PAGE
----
He had signed two contracts with Ontario Green Savings for his properties in London, Ont.: One for his rental and another for his main residence. Neither was for HVAC equipment.
Instead, the salesperson who first showed up at his tenant's door in November was pitching smart-home smoke detectors, doorbell cameras and thermostats.
Forde signed up, paying nearly $130 a month under 10-year contracts for the products, as well as maintenance plans for HVAC equipment he already owned.
Selling smart-home rental contracts is just one way some of these companies are now getting around provincial door-to-door sales bans on HVAC equipment — along with using other tactics like social media, advertising and cold calls to lure consumers in, said Crawford, who now represents Forde.
"They're selling that kind of equipment because it can be affixed to the property," he said. "As long as the equipment is affixed to the property in some way — as long as it's glued, screwed or tattooed to the house — they can register one of these liens."
The result is the same, he said, leaving homeowners with overpriced contracts and liens.
Forde discovered the first lien just one week before the sale of his rental property was set to close. At that point, it was too late to back out. He had to pay Ontario Green Savings $11,700 before the lien was removed.
The second lien was discovered six months later, when Forde put his own home on the market.
Ontario Green Savings wanted another almost $12,000 to pay out the other contract secured by that lien. But Forde didn't have the money to pay again, so he took the house off the market and cancelled his plans to move to Calgary.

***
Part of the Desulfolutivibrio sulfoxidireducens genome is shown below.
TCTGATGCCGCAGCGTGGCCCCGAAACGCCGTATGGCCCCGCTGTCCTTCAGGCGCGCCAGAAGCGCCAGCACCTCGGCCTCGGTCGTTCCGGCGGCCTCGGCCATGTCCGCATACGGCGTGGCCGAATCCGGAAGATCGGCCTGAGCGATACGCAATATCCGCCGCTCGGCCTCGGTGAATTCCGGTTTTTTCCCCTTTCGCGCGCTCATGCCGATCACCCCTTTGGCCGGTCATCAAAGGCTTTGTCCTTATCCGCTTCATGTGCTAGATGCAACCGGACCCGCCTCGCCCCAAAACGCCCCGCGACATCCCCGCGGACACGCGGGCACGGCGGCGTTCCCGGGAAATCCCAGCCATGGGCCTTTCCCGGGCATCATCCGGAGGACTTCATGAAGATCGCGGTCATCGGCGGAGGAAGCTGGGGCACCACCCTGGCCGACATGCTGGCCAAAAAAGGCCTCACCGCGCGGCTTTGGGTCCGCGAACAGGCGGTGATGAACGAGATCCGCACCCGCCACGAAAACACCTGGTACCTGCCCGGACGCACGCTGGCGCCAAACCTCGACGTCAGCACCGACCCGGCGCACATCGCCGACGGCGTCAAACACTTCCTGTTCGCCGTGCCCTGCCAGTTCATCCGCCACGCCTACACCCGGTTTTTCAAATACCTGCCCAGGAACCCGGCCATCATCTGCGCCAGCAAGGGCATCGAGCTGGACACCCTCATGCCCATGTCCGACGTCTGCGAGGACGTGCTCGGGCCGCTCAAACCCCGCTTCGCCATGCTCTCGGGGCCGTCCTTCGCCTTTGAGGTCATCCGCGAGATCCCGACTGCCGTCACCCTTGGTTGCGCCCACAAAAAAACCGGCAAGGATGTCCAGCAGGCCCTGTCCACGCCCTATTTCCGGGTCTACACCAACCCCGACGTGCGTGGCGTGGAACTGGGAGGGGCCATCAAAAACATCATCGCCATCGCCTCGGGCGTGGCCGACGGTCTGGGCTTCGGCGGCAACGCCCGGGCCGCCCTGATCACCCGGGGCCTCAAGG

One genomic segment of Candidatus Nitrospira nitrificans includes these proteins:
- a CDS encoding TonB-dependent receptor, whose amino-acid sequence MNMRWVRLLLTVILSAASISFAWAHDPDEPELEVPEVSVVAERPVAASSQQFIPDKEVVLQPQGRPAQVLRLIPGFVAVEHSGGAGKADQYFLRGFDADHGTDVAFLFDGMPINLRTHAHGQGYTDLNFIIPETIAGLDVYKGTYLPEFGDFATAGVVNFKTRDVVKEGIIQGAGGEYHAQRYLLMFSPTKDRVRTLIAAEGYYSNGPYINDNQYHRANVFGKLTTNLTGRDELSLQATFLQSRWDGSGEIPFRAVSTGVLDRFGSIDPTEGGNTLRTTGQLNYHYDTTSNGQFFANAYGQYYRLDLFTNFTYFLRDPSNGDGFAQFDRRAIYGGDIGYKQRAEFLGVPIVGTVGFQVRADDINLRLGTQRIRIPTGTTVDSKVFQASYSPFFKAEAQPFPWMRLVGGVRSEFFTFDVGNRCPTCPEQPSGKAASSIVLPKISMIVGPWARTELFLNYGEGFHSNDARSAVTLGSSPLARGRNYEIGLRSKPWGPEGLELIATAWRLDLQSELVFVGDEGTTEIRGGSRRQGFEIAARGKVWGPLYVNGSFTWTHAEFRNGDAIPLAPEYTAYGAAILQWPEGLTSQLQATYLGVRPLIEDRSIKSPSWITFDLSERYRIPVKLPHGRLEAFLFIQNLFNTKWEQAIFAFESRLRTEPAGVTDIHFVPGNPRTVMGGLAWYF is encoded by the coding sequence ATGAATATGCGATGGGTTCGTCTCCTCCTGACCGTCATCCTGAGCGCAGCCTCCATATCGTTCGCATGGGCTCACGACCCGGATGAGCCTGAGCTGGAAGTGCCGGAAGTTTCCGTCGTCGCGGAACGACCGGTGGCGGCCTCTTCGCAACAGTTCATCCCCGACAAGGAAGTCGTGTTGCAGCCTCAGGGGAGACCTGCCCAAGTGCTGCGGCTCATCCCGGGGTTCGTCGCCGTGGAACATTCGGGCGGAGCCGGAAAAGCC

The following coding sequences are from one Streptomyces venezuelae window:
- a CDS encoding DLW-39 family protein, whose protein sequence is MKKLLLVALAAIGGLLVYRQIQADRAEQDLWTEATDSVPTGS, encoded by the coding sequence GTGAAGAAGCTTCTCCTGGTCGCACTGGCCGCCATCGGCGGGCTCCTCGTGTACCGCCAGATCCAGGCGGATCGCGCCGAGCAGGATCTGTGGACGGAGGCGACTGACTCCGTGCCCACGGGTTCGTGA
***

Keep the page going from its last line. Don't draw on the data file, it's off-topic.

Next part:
"That is not what I bargained for … I ended up in the doctor's office for high blood pressure," he said. "I was so stressed out, I couldn't sleep. I was having a lot of problems [and] was hospitalized."
Crawford is trying to get the second lien off the property and scrape back some of the money Forde paid on the first one.
When these cases go to court, judges often find the contracts to be "unconscionable" and invalid, said Crawford, but most homeowners don't have the money for a pricey legal battle, so they end up paying out the companies instead.
Crawford said the Ontario government needs to change the lien system to make it harder for these companies to use them for these kinds of contracts, saying they were never meant to be used on residential homes in the first place.
Both Forde and Norgaard want to see changes too, as well as more protection for consumers, so others don't find themselves fighting the same battle.
"They're not in business for the right purpose and the government needs to step in," said Forde.
Norgaard is now trying to figure out if she can get out of her furnace contract — or at least lower the payments — and get rid of a $15,500 lien on her property, put there after she signed up. She knew nothing about the lien until told her.
"I feel a lack of trust for anybody selling anything, and I don't feel protected by the laws," Norgaard said.
Ontario Green Savings did not offer comment on concerns about liens and how they are being used.
Ontario's Ministry of Government and Consumer Services and its minister, Ross Romano, declined to talk to about the results of our investigation. But in an email, the ministry said it has a plan that will strengthen consumer protection in the province.
"As part of that commitment, we are conducting the first comprehensive review of the Consumer Protection Act in over 15 years," wrote spokesperson Laura Bobak.
There is no word on when that review will be complete.
In the meantime, experts say the best way to protect yourself is:
Don't sign up for big purchases on the spot.
Always read the fine print before signing.
Ask to see credentials.
If you already have a contract, check your land title to see if there's a lien on your property. It's better to fight it now than find out later.
Credit belongs to : www.cbc.ca